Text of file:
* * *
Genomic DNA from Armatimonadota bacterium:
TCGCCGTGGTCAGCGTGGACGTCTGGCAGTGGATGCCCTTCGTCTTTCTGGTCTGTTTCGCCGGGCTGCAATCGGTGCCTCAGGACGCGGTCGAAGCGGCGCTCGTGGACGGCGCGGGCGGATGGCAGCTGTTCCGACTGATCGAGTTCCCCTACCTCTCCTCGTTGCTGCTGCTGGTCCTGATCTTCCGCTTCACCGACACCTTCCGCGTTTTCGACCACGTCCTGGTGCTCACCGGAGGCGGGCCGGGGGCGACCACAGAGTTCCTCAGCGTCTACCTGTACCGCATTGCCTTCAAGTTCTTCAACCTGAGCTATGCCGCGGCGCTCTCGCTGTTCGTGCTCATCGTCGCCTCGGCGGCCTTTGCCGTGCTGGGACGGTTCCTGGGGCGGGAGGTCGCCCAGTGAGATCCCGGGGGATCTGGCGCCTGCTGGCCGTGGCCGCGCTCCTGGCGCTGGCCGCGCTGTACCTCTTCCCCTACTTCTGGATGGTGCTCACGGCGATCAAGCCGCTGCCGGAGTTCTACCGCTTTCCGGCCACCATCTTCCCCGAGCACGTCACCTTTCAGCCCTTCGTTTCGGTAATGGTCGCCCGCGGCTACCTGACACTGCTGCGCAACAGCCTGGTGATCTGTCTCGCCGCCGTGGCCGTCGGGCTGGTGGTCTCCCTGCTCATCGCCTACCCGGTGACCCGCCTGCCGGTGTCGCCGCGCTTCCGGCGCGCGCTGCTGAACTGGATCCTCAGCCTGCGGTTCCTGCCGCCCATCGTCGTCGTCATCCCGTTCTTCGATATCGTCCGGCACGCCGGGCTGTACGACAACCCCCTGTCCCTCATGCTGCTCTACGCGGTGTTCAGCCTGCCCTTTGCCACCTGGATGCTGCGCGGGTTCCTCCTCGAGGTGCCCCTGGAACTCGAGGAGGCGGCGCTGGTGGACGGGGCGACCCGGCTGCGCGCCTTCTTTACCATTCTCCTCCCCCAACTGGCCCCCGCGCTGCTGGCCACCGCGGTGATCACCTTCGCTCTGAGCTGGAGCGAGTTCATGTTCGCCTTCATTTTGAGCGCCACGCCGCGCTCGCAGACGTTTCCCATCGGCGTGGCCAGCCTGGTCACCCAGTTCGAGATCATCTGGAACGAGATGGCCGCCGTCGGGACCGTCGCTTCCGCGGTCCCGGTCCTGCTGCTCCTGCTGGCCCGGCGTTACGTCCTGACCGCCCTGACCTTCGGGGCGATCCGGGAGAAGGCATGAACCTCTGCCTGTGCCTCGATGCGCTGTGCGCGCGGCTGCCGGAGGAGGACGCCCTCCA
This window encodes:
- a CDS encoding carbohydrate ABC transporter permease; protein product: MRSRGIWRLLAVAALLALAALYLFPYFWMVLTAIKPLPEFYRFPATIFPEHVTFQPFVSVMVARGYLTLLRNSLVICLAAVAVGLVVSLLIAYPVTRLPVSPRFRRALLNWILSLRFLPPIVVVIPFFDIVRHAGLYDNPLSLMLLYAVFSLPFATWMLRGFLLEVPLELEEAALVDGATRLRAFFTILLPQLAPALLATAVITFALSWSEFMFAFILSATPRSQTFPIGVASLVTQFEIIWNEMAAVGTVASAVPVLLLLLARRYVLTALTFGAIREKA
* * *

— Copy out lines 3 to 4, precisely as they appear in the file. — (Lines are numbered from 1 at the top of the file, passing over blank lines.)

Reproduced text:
This window encodes:
- a CDS encoding carbohydrate ABC transporter permease; protein product: MRSRGIWRLLAVAALLALAALYLFPYFWMVLTAIKPLPEFYRFPATIFPEHVTFQPFVSVMVARGYLTLLRNSLVICLAAVAVGLVVSLLIAYPVTRLPVSPRFRRALLNWILSLRFLPPIVVVIPFFDIVRHAGLYDNPLSLMLLYAVFSLPFATWMLRGFLLEVPLELEEAALVDGATRLRAFFTILLPQLAPALLATAVITFALSWSEFMFAFILSATPRSQTFPIGVASLVTQFEIIWNEMAAVGTVASAVPVLLLLLARRYVLTALTFGAIREKA